Are Losses on Your Employed Physician Network Unbalancing Your Budget?

“Our employed physician network is losing too much money” is a common refrain from healthcare executives, many of which struggle to define an appropriate level of subsidy for their employed physician network. This lack of clarity is often coupled with no strategy for meaningful performance improvement.

Then there are clients that are getting more specific. In a recent RFP, a health system defined their objective as halving the loss, cutting it from $24 million to $12 million. Framing the objective in that fashion is extremely helpful to us as consultants, causing HSG to sharpen its process to deliver the desired result. 

Specific objectives help us determine the decisions that organizational leaders need to make if they are to achieve that objective with our help. That framing helps us develop a realistic plan, as is pushes tough, and potentially costly, decisions to the front.  That includes political decisions about services and specific physicians. 

HSG has found it useful to evaluate collections and expenses per wRVU, define realistic objectives for each metric based on rigorous analysis, and tying that assessment to the subsidy objective.    

Networks seeking a 50% reduction in its overall employed physician network subsidy may find that it realistically can only cut 25% of its subsidy through operational improvement. The next step may be evaluation of divesture of providers or practices. This approach paints a clearer picture of what is realistic, and the underlying decisions required to drive improvement. 

FACTORS IMPACTING EMPLOYED NETWORK FINANCIAL SUSTAINABILITY

For networks looking to improve financial performance, HSG utilizes a multifaceted approach centered around evaluating the network’s performance on a per wRVU basis.  To achieve employed physician network “financial sustainability,” the network must focus on four areas:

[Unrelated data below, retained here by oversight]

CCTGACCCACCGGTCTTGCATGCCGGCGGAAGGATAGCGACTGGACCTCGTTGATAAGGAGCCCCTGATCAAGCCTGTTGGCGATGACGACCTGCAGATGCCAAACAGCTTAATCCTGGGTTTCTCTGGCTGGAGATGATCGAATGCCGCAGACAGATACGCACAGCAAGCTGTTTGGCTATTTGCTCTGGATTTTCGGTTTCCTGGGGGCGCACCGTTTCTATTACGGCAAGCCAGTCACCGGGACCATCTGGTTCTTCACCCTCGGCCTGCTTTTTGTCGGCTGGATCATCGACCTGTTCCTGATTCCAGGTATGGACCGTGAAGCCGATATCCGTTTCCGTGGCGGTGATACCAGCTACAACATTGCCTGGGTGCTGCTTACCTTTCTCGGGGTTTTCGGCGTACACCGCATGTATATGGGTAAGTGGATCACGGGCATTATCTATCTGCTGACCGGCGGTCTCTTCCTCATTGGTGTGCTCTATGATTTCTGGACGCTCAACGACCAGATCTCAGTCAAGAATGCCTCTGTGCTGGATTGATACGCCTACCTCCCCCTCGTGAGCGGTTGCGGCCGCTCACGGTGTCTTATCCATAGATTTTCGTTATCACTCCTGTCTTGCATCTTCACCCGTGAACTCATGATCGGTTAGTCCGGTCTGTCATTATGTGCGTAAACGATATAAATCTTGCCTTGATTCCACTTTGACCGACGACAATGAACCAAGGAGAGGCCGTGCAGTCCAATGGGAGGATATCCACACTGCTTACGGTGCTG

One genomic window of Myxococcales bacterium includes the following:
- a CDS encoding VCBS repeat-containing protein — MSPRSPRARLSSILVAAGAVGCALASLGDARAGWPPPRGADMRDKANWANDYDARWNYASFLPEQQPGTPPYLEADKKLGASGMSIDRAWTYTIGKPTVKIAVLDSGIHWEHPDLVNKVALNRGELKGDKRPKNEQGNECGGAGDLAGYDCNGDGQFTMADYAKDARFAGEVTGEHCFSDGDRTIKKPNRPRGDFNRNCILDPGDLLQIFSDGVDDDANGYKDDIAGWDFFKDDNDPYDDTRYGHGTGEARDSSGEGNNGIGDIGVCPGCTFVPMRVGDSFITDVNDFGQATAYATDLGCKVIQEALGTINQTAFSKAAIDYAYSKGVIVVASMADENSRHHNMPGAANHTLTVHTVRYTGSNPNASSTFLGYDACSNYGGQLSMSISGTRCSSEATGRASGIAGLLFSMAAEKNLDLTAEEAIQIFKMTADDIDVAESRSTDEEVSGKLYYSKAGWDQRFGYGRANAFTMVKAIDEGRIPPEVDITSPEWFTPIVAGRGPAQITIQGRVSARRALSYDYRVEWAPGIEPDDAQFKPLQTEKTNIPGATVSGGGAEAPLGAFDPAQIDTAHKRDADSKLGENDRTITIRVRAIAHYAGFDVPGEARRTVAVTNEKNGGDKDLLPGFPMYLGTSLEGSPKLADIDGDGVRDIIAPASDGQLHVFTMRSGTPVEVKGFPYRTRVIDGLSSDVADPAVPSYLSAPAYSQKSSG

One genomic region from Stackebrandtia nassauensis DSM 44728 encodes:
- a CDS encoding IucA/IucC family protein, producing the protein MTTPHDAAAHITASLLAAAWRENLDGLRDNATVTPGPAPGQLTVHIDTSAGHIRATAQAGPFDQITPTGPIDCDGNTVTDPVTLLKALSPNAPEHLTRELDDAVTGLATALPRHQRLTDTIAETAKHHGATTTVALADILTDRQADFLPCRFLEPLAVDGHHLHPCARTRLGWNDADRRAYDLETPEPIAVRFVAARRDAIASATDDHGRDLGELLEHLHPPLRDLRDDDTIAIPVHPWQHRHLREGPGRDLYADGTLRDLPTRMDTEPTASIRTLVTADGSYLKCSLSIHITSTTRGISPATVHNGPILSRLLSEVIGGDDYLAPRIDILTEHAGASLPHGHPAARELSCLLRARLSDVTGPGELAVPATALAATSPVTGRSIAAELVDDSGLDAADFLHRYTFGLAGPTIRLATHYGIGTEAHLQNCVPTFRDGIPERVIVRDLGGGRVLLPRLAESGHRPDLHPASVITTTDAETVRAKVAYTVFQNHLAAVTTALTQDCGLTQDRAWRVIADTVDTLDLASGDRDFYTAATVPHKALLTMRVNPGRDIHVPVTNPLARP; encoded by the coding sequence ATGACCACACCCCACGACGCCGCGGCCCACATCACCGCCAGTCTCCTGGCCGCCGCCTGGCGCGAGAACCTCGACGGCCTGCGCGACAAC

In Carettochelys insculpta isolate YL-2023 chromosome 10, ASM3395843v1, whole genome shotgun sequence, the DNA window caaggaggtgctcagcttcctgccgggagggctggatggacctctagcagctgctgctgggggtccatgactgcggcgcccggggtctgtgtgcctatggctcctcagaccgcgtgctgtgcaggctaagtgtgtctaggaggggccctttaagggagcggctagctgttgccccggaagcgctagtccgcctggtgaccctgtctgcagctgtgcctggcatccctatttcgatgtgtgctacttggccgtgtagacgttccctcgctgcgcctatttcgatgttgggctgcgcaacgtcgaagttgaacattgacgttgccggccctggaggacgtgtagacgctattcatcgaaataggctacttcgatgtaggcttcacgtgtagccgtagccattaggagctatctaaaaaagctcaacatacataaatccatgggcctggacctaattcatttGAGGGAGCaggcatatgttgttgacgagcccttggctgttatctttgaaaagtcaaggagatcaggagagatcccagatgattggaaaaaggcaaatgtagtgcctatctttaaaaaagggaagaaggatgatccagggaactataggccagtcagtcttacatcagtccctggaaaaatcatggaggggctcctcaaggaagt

• Collections per wRVU
  • Expenses per wRVU
  • Incremental Production of wRVUs with existing resources
  • Divesture of Underperforming Practices or Providers

employed physician network and medical group opportunities

IMPROVING COLLECTIONS PER wRVU

Many networks struggling with financial performance focus on “cutting” their way to success – staff, management resources, etc.  Maximizing revenue from the work currently being performed within the network is just as important as controlling costs. This is largely done through the following areas:

  1. Maximizing Commercial Payer Contract Rates
  2. Updating Fee Schedules
  3. Improving Payer Mix
  4. Improving Effectiveness of Revenue Cycle
  5. Coding and Documentation Improvements

EXPENSES PER wRVU

While maximizing collections is critically important, just as crucial is ensuring expenses per wRVU are being incurred at a sustainable rate.  Improvements in expense per wRVU are generally found in the following areas:

  1. Aligning Provider Compensation with Production.
  2. Optimizing Provider Mix
  3. Utilizing Advanced Practitioners at Top of License
  4. Staffing Levels and Utilization
  5. Staffing Compensation
  6. Administrative Overhead Allocations
  7. Practice Overhead
  8. Practice Consolidation Opportunities

INCREMENTAL PRODUCTION OF wRVUS WITH EXISTING RESOURCES

Even for networks struggling with maximizing collections per wRVU, generating more wRVUs with existing resources almost always generates a positive contribution margin.  Typical gaps in maximizing wRVUs produced by a network’s current provider resources include:

  1. Retention of Patients / Network Integrity Improvement
  2. Maximization of Provider Schedules/ Templates
  3. Improving Patient Access
  4. Optimizing Practice Efficiency
  5. Top of License Provider Usage
  6. Maximization of Care Management Revenue Opportunities
  7. Improving Service and Procedure Mix

DIVESTURE OF UNDERPERFORMING PRACTICES OR PROVIDERS

Many networks struggling with financial performance are simply victims of employment decisions made over the past 10-15 years.  The composition of employed networks that were built in the early-to-mid 2000s may not always be reflective of a health systems strategy today.  In these cases, it makes sense to take a step back and evaluate the practices and providers that a network is subsidizing and ask, “why are we continuing to employ this practice?” Divestiture opportunities tend to present themselves in three ways:

  1. Mismatch between employment of the practice/specialty and the health system’s strategic needs
  2. Opportunity for the practice to move back to independence or join a loyal 3rd party, such as a local FQHC
  3. Realization that a practice will not be successful because of the physician’s weaknesses and/or demeanor

PURSUING FINANCIAL SUSTAINABILITY

HSG partners with employed physician networks across the country to implement this type of analysis and move towards sustainable subsidies through performance improvement plans.  For more information, contact Travis Ansel or David Miller.

 

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